I find it to be just the opposite. Meeting a group of people makes me feel more at ease. The more people that are present, the more I'm able to fade into the background. One on one meetings totally freak me out, as my totally inept social skills are forced to be put on display.
 

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I also find that the people I meet often already have established long-term friendship(s) with a group of people and I am intimidated by an established group. Or if I do go out (ex. with my boyfriend's friends), I can see that they are all already comfortable with each other and talk/laugh about stuff they did together in the past. I never know what to say or how to join the conversation. I usually feel like I'm intruding...
I think you are being too hard on yourself. I mean, of course that circle is tight and they are more comfortable with each other since they have a past history. Anybody that joins a new circle like that is going to have difficulty. But i think you should keep at it, and with time and acceptance, that yeah, this is not easy and it's ok to not know what to say because who would, and I'll never be as tight with them as they are to each other, it will get better. Do you feel like you are intruding because the group isn't welcoming?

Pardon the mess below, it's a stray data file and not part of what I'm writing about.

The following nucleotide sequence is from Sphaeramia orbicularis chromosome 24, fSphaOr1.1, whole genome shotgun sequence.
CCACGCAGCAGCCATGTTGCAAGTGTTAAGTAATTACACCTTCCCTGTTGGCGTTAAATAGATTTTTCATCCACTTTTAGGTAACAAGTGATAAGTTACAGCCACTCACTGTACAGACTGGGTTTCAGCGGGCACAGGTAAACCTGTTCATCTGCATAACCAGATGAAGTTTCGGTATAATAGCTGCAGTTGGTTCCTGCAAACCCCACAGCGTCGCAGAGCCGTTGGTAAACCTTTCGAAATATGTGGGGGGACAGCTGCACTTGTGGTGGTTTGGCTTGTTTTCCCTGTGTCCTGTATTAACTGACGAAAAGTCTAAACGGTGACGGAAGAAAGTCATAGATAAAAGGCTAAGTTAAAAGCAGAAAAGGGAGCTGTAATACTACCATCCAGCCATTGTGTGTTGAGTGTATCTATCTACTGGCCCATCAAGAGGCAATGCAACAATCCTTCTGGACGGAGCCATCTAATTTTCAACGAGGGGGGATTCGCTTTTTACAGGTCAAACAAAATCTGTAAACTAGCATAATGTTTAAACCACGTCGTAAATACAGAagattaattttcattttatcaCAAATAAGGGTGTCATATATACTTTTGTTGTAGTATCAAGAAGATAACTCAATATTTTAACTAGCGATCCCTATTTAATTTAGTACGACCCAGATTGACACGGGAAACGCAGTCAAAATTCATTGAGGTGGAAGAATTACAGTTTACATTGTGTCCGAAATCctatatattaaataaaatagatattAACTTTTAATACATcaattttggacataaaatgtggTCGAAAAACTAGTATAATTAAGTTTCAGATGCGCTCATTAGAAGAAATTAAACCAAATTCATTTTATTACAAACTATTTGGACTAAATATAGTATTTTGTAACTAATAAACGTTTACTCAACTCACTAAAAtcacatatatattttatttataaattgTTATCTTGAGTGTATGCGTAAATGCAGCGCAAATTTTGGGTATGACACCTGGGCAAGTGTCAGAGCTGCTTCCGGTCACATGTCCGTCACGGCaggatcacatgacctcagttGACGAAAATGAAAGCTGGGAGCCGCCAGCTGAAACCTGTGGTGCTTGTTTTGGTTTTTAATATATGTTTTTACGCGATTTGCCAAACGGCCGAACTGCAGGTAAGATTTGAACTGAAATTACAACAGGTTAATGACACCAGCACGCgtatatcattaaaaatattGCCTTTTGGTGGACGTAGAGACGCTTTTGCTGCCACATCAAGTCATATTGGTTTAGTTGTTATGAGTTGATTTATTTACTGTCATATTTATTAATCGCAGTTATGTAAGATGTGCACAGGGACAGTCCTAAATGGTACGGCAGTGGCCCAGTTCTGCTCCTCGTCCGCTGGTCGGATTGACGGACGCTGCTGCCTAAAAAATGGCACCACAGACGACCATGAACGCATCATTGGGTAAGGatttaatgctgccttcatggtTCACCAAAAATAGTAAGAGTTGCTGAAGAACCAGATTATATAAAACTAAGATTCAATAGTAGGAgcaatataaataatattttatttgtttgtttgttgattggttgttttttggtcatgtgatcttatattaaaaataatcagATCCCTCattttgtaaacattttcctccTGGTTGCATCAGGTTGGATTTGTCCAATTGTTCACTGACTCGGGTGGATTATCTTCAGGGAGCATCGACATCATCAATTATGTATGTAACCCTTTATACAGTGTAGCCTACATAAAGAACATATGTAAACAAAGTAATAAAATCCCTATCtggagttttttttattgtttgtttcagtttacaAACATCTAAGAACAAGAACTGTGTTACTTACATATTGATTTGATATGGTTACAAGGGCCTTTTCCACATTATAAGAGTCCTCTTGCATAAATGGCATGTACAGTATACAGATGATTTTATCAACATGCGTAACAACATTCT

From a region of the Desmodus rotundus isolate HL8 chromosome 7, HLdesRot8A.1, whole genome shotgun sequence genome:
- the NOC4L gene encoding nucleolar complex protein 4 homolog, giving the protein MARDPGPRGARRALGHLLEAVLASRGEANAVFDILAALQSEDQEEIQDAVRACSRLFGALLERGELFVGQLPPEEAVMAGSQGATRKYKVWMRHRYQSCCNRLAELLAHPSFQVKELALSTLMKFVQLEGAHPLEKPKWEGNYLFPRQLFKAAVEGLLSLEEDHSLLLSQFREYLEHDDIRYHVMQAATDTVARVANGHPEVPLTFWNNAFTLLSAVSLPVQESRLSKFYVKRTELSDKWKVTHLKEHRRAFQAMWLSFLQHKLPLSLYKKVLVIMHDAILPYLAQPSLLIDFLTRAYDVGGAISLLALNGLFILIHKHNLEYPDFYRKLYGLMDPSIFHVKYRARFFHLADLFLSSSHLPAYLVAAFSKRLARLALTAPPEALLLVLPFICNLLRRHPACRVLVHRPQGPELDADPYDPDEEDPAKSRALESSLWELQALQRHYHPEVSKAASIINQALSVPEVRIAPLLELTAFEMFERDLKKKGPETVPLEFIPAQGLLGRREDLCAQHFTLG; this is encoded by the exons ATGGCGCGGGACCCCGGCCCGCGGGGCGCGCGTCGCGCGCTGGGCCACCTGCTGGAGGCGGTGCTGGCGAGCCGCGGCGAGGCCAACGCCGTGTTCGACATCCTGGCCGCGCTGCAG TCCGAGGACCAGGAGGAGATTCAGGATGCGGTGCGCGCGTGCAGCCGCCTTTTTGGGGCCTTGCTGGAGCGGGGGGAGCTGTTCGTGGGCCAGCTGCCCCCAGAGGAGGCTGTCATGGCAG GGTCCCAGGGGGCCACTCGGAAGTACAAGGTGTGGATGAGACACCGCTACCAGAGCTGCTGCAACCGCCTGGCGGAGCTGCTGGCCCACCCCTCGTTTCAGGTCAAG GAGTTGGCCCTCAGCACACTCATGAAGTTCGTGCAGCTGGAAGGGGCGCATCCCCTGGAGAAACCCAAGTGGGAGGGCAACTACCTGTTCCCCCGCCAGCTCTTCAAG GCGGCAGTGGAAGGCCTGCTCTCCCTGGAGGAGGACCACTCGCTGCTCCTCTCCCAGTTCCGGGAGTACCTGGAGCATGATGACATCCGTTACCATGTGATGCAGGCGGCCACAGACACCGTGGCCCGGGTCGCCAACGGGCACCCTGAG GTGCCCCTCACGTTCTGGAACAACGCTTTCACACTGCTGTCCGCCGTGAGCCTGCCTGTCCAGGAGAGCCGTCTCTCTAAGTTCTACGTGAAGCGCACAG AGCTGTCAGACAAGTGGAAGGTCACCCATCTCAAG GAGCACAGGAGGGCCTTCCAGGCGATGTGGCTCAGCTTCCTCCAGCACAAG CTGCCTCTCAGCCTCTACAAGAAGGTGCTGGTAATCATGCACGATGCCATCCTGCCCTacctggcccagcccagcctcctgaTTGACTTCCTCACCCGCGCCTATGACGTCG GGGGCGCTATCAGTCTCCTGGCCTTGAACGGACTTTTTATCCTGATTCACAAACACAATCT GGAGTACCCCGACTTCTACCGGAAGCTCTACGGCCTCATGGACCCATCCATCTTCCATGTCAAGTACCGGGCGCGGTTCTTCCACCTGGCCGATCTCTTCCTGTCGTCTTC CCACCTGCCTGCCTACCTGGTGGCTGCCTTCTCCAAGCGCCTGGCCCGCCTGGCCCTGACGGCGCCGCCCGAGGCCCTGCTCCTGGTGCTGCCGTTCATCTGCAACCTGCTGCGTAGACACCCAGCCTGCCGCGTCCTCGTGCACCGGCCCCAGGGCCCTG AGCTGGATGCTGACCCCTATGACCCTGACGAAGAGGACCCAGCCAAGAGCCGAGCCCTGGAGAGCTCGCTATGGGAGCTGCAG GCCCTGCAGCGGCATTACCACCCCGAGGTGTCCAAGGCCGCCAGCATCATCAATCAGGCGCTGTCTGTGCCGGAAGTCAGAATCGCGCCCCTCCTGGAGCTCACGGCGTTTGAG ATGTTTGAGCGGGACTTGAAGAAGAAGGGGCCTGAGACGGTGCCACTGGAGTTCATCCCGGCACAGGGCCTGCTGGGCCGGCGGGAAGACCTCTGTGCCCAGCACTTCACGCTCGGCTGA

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^ Agreed. In my experience: The way it generally works is that your existing friends/acquaintances bring you into the group if they want you to be there (they wouldn't have asked if they didn't), and, if you think they would do well to meet your friends, you invite them into your own group of friends. Most of the time (especially in cases in which a woman is introduced into a group of mostly guys), the choice regarding whether or not the new person will enter into and become part of the group belongs to the new person entering the group. The exception would be if the group as a whole really had a problem with that new person (which rarely happens), but in your case, since it is your boyfriend's group, and he keeps asking you to come out, it seems like you're accepted. Feeling out of place is natural; it takes time to really get a feel for a group. In the mean time, keep at it. This is how most people expand their circle of friends.